All-Silicon, High-Gain Laser Advances Photonic Integration
Researchers at Fudan University have demonstrated an optically pumped, all-silicon (Si) distributed feedback laser that overcomes traditional efficiency issues. Researchers used active layers of high-density silicon nanocrystals to develop the laser, which provides high optical gains, overcoming the low efficiency that has been historically exhibited in silicon laser emissions.
According to the researchers, theirs is the world's first all-silicon laser. They believe this optically pumped laser could lead to the realization of an electrically pumped, all-silicon laser for integrating microelectronics and optoelectronics, thus enabling integrated silicon photonics.
To enhance silicon emission intensity, the researchers developed a film growth technique for high-density silicon nanocrystals. They then designed and fabricated a DFB resonance cavity using these high-gain nanocrystals. The lasing emission was observed by optical pumping with femtosecond pulses.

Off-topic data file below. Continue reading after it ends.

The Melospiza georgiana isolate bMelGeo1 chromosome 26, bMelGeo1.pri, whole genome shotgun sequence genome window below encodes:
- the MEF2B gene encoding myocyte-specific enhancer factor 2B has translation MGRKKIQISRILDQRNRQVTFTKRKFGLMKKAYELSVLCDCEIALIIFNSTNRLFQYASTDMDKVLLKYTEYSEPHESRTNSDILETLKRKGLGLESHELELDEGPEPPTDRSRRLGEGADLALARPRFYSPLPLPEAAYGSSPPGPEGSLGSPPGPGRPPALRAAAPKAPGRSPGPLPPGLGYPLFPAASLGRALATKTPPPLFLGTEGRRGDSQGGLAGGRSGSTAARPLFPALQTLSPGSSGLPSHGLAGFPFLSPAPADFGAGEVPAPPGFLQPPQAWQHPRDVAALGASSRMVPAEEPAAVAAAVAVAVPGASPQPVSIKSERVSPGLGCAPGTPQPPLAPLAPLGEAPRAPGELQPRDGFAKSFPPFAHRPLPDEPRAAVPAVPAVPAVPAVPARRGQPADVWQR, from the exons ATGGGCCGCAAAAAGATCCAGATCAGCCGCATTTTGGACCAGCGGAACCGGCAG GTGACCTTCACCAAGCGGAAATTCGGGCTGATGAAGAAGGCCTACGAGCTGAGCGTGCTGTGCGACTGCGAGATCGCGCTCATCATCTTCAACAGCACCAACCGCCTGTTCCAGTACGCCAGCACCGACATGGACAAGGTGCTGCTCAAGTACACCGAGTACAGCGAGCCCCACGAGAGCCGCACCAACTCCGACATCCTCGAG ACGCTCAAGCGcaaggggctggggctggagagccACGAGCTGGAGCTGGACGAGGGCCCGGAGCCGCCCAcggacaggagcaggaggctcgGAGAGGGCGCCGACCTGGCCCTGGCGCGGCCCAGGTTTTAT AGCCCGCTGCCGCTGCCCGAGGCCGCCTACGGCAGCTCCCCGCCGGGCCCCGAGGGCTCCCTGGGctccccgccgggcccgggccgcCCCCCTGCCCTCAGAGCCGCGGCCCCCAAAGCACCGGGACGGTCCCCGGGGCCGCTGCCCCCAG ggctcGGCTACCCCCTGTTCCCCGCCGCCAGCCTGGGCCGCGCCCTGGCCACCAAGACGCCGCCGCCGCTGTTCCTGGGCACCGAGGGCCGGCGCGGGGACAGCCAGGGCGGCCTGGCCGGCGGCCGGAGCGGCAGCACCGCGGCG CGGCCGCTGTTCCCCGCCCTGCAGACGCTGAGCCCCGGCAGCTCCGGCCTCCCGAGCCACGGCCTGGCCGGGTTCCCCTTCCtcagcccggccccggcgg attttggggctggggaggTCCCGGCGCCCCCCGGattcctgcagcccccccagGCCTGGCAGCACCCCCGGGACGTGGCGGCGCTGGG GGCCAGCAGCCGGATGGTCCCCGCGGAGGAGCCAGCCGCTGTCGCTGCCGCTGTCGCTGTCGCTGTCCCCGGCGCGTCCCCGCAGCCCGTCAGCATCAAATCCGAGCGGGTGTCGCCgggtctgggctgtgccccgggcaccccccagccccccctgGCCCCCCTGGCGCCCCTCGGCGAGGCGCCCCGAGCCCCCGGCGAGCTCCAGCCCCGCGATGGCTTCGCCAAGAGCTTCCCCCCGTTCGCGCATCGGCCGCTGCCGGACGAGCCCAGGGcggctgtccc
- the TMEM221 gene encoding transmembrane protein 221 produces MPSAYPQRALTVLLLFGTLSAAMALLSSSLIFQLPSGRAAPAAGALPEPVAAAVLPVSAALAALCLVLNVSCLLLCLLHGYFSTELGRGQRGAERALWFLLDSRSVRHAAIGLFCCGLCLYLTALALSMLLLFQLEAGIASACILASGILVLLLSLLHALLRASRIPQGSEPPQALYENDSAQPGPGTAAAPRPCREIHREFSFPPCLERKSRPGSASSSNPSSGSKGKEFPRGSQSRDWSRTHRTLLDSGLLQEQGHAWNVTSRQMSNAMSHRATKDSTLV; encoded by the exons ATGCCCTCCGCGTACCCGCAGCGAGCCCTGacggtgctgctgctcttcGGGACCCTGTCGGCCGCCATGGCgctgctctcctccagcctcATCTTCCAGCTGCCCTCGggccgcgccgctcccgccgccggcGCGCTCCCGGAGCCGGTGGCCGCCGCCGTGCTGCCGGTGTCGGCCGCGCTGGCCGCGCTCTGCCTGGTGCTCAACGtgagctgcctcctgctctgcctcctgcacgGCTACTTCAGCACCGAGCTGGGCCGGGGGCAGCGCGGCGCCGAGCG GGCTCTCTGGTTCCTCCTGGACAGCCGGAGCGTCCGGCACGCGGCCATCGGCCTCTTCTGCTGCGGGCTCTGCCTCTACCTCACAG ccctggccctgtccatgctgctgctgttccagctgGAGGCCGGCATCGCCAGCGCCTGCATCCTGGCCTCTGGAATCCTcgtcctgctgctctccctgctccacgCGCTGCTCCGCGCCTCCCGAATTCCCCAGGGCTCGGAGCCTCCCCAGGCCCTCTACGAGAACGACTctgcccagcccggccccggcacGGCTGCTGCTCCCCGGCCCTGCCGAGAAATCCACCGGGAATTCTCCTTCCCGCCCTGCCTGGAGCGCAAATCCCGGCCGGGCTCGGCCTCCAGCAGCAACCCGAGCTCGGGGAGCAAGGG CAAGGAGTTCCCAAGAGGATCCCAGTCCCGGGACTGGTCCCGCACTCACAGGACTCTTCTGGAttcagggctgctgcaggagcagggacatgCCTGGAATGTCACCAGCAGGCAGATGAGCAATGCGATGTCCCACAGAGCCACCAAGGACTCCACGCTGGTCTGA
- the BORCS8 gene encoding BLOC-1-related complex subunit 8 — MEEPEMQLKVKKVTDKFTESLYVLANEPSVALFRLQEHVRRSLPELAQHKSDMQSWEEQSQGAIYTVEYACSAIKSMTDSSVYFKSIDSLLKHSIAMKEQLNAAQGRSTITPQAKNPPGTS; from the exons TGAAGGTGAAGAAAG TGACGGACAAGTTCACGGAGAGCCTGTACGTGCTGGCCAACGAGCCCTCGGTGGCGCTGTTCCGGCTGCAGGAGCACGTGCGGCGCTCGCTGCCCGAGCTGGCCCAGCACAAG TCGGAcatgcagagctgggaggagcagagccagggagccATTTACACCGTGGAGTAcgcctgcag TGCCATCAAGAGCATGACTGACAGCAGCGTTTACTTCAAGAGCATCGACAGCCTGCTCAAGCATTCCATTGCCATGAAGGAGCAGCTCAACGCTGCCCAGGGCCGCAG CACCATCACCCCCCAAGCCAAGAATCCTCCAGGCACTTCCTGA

The researchers used a high-pressure, low-temperature passivation approach. They found that, compared with normal-pressure hydrogen passivation at higher temperatures (greater than 500 degrees Celsius), a prolonged high-pressure passivation at relatively low temperatures contributed a full saturation of dangling bonds. This led to optical gains comparable to those achieved by gallium arsenide (GaAs) and indium phosphide (InP).
The silicon nanocrystal-embedded layer (Si NC layer) was prepared on a fused quartz substrate. The gain of the Si NC layer was measured by means of variable stripe length. To correct the measured gain, optical loss was acquired by means of a shifting excitation spot technique.
The laser showed reliable repeatability. The lasing peaks of the four samples made under similar fabrication conditions were within the spectral range of 760 to 770 nm. The team said that the variation in the lasing peak was due to the slight difference in effective refractive indices. The full width half maximum of the emission peak was narrowed from about 120 nm to 7 nm when the laser was pumped above threshold.